Planned Parenthood

Women’s Issues: Planned Parenthood Is Fighting Voter Suppression

In an effort to fight voter suppression in the US, Planned Parenthood will be registering voters at its clinics and college campuses under “My Vote, My Voice” campaign.

The not-for-profit organization states that this campaign aims to encourage more people to engage with politics. “Our purpose is to engage historically disenfranchised communities,” said the Planned Parenthood manager of youth organizing, Erin Carhart.

“Planned Parenthood health centers see 2.5 million patients annually,” the organization announces. “Many of these people are young voters, people of colour, or people with low-incomes—the same communities that historically have been disenfranchised and continue to face unnecessary hurdles and discriminatory voter suppression laws when trying to vote.”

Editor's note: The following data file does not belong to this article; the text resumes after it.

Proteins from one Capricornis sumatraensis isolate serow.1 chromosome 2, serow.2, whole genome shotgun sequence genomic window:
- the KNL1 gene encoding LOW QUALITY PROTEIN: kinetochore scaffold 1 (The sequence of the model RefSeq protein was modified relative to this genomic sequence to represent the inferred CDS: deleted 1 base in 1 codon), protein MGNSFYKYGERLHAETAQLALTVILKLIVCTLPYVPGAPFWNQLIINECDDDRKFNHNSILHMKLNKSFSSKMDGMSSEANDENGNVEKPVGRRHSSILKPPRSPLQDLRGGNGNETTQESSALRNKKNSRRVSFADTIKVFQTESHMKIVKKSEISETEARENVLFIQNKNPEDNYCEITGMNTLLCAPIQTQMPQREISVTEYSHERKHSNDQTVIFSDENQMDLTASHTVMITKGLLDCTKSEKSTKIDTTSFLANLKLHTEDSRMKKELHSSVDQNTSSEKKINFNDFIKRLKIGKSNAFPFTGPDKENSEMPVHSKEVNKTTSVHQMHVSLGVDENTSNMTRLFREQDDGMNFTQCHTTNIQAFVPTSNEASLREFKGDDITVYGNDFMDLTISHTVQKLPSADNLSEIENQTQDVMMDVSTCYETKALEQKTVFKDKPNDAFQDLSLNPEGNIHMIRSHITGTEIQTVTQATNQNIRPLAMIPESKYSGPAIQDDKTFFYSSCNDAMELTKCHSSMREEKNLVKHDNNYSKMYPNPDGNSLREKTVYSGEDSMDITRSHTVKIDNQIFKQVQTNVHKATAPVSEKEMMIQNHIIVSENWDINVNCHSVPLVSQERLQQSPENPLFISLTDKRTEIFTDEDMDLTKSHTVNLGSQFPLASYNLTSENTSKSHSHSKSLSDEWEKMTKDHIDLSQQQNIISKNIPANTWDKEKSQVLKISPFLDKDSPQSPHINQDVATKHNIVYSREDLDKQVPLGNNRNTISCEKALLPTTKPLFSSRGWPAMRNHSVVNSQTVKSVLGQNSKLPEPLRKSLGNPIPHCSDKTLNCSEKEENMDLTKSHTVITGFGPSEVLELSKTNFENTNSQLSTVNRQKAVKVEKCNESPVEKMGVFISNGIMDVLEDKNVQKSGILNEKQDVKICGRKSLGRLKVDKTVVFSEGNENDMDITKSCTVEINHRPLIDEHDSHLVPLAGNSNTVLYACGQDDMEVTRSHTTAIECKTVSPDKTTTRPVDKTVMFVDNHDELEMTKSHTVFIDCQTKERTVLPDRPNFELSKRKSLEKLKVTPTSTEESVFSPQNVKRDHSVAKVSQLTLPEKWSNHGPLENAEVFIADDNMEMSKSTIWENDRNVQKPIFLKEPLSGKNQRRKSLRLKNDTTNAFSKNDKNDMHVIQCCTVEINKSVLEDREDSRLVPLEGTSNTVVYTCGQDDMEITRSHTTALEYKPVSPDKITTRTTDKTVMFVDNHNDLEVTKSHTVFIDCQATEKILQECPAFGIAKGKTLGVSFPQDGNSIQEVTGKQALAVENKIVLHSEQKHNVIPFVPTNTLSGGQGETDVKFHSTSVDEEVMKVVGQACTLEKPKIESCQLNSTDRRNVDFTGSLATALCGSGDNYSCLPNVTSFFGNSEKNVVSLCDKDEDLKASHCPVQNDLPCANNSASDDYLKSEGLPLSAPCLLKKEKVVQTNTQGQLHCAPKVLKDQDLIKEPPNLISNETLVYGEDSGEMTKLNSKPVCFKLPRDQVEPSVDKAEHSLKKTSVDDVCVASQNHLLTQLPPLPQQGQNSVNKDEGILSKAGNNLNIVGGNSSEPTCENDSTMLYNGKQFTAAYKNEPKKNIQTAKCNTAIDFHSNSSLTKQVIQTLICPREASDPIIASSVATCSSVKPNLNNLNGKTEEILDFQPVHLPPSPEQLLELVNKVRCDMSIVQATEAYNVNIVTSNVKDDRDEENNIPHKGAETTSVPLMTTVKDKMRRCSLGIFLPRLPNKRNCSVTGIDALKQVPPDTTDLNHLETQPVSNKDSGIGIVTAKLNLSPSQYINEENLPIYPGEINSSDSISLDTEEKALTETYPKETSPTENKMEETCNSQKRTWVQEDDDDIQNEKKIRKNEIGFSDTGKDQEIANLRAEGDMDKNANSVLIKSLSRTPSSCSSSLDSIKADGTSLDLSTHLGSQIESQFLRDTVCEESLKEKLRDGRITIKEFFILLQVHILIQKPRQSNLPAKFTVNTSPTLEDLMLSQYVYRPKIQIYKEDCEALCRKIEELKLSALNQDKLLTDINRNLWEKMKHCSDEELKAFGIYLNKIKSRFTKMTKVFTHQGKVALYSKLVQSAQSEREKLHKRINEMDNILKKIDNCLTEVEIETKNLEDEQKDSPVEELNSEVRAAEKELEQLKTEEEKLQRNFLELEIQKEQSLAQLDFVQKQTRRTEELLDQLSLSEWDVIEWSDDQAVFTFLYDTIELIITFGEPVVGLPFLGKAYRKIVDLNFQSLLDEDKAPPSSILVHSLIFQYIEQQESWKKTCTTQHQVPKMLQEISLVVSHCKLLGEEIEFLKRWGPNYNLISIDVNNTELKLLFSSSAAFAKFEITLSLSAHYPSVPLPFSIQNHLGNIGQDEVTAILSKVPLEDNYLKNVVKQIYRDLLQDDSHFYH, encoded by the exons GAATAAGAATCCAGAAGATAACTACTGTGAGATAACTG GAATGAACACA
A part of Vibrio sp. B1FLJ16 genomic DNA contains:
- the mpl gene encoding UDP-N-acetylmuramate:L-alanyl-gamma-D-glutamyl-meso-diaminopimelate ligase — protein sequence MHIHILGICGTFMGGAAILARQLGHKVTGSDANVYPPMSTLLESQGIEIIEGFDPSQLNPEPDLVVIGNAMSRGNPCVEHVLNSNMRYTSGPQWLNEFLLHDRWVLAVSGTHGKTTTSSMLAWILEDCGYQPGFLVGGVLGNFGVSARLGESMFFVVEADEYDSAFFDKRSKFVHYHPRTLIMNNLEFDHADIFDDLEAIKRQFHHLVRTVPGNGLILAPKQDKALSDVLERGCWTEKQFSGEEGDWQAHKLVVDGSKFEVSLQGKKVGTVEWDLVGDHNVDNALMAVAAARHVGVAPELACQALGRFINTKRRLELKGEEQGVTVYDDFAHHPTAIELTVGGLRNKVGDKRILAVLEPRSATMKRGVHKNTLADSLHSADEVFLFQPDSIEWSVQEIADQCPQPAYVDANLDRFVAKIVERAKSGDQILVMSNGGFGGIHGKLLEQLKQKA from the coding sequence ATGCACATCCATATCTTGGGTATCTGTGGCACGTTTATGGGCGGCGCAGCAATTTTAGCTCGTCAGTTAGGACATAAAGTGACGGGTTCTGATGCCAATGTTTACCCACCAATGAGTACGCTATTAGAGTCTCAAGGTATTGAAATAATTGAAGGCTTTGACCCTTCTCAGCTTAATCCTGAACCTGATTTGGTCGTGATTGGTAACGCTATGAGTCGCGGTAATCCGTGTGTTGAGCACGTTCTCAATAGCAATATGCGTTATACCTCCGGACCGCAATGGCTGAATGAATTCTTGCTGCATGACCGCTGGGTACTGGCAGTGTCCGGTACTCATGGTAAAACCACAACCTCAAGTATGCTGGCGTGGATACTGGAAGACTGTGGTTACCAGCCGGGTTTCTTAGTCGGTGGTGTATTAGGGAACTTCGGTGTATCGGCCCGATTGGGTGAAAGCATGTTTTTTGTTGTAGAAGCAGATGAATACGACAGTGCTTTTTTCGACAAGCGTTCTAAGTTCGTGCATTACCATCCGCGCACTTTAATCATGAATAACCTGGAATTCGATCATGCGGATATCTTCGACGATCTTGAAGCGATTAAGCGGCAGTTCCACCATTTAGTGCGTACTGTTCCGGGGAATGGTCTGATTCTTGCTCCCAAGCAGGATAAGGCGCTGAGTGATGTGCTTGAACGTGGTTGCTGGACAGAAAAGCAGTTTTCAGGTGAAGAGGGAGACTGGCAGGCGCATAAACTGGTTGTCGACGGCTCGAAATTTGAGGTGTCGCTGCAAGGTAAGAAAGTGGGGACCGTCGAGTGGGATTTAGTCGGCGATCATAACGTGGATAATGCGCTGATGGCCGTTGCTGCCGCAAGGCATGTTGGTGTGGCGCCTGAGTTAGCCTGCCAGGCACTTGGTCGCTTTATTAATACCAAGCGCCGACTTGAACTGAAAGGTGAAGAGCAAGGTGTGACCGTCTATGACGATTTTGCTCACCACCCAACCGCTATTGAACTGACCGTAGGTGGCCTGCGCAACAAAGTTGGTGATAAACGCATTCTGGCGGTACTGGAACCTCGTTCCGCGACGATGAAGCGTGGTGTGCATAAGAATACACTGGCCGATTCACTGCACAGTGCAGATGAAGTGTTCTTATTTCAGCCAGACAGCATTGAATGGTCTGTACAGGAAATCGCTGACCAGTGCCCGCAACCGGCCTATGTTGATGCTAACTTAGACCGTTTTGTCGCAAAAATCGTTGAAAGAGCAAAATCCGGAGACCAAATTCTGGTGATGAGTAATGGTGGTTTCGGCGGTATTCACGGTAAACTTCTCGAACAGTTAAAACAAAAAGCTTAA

The campaign was launched on August 6, tied on to the 51st anniversary of the Voting Rights Act― a 1965 law that forbids racial discrimination in voting.

The organization has previously spoken out against the gutting of Section 4 of the Act in 2013 by the Supreme Court, which it says has put significant barriers on voters to exercise their right. The Supreme Court decision meant that a number of state governments can change their voting procedures without the Justice Department’s or federal court approval.

Planned Parenthood argues that this change enables state governments to suppress voters from minority communities through restriction laws, such as changing or reducing polling locations, requiring voters to bring specific forms of ID, eliminating early voting periods and same-day registrations, and more.

“Voter suppression harms those who are most impacted by anti-reproductive health and rights laws — communities of color, young people, LGBTQ people, and people with low-incomes,” says the organization. “It directly impedes their ability to fight back against political attempts to control their bodies and reproductive health. Without the right to vote, these communities all lose the right to choose and plan their futures.”